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J Mol Diagn. 2009 Mar;11(2):140-7. doi: 10.2353/jmoldx.2009.080100. Epub 2009 Feb 12.

Evaluation of high-resolution melting analysis as a diagnostic tool to detect the BRAF V600E mutation in colorectal tumors.

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Department of Internal Medicine, Medical University of Graz, Auenbruggerplatz 15, 8036 Graz, Austria.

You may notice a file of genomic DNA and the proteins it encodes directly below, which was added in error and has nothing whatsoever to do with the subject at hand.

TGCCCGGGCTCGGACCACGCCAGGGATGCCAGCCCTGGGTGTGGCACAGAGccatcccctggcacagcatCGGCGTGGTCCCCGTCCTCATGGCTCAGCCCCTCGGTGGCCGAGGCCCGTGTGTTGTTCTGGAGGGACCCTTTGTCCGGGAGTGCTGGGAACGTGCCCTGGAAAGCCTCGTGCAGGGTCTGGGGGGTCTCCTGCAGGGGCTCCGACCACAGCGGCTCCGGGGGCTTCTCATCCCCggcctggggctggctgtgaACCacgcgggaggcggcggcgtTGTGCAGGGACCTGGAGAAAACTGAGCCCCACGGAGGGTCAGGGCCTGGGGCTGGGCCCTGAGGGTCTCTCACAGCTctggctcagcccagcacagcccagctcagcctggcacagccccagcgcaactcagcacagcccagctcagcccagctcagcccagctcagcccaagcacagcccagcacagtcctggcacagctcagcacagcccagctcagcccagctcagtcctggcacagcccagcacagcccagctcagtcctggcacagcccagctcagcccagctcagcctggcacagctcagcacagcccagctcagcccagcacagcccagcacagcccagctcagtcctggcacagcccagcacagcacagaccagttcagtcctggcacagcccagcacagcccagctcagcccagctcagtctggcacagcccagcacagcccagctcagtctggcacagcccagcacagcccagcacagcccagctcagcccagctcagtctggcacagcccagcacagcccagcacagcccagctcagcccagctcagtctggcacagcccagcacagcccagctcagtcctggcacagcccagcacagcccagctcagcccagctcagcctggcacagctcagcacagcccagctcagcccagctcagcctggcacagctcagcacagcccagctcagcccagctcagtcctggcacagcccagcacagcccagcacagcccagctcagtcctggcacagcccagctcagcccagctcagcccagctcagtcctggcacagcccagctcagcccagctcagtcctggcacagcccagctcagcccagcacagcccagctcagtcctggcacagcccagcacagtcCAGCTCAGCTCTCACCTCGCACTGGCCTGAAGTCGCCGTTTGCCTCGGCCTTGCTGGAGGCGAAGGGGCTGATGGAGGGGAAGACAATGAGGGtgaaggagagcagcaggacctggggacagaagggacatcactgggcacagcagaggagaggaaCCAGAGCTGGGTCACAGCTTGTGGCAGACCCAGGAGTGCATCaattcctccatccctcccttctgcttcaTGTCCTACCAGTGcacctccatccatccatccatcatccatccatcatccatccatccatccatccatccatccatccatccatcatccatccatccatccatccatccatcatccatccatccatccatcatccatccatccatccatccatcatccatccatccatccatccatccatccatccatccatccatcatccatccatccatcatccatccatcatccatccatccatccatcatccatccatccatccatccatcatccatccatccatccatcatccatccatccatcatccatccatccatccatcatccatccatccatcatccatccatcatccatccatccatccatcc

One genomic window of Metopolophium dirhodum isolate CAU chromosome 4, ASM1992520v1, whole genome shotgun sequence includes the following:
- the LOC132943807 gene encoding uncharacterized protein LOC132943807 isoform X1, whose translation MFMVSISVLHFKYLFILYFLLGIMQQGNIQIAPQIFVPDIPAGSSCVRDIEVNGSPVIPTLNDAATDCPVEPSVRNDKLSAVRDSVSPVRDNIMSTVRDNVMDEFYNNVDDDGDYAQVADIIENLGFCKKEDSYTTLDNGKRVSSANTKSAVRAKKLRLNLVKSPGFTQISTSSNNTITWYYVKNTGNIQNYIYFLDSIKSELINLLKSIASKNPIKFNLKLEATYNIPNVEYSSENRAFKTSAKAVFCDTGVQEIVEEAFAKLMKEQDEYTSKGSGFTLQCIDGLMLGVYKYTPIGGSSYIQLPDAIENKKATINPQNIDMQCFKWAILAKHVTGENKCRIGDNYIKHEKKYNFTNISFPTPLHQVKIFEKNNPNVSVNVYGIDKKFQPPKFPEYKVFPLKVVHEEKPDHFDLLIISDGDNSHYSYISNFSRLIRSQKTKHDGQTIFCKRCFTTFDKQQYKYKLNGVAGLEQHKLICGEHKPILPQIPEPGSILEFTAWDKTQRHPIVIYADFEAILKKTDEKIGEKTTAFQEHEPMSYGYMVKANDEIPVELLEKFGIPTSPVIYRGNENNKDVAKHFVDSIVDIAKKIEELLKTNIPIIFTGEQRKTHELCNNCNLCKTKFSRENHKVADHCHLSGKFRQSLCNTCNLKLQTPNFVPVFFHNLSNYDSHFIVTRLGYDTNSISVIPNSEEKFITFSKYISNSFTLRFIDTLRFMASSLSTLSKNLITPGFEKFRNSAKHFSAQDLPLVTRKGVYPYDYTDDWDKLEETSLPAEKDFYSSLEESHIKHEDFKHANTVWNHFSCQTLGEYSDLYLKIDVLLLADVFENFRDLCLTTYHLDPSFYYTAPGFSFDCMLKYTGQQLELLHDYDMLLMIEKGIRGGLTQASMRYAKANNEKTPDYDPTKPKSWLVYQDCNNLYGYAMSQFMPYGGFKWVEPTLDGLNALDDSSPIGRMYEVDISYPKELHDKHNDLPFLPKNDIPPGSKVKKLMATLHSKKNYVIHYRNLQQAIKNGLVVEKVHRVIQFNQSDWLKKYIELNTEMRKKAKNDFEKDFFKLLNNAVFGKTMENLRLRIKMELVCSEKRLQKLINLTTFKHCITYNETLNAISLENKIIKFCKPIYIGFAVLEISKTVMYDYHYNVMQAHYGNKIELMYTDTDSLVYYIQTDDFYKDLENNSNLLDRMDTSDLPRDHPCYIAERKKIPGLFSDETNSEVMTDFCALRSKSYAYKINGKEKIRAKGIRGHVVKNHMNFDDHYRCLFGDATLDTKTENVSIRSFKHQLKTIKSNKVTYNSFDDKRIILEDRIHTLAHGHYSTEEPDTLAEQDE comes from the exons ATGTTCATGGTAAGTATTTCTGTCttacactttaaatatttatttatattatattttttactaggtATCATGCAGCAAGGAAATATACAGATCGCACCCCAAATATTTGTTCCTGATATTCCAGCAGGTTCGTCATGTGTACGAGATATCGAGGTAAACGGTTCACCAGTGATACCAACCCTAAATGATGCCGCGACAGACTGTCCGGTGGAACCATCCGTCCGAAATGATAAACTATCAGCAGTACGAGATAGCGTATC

BRAF V600E is the predominantly occurring mutation of the cytoplasmic kinase BRAF, and, in colorectal cancer, its determination provides a diagnostic exclusion criterion for hereditary nonpolyposis colorectal cancer. The aim of our study was to develop a sensitive BRAF V600E high resolution melting (HRM) assay. We first established and optimized the BRAF HRM assay using a cell line dilution model, enabling us to detect 1% mutant DNA in a background of wild-type DNA. In a comparison, DNA sequencing and real-time allele-specific PCR in the cell line dilution model HRM assay proved to be more sensitive than DNA sequencing and denaturing high performance liquid chromatography, retaining the same sensitivity as real-time allele-specific PCR. In a learning set of 13 patients with known BRAF V600 status, the mutation was detected with high concordance by all four methods. Finally, we validated the HRM assay on 60 formalin-fixed, paraffin-embedded colorectal cancer samples. Although all mutated samples were correctly identified by HRM, the detection limit of the HRM assay decreased when using low-quality DNA derived from formalin-fixed, paraffin-embedded samples. In conclusion, HRM analysis is a powerful diagnostic tool for detection of BRAF V600E mutation with a high sensitivity and high-throughput capability. Despite the expected decrease in sensitivity, HRM can reliably be applied in archival formalin-fixed, paraffin-embedded samples tissues.

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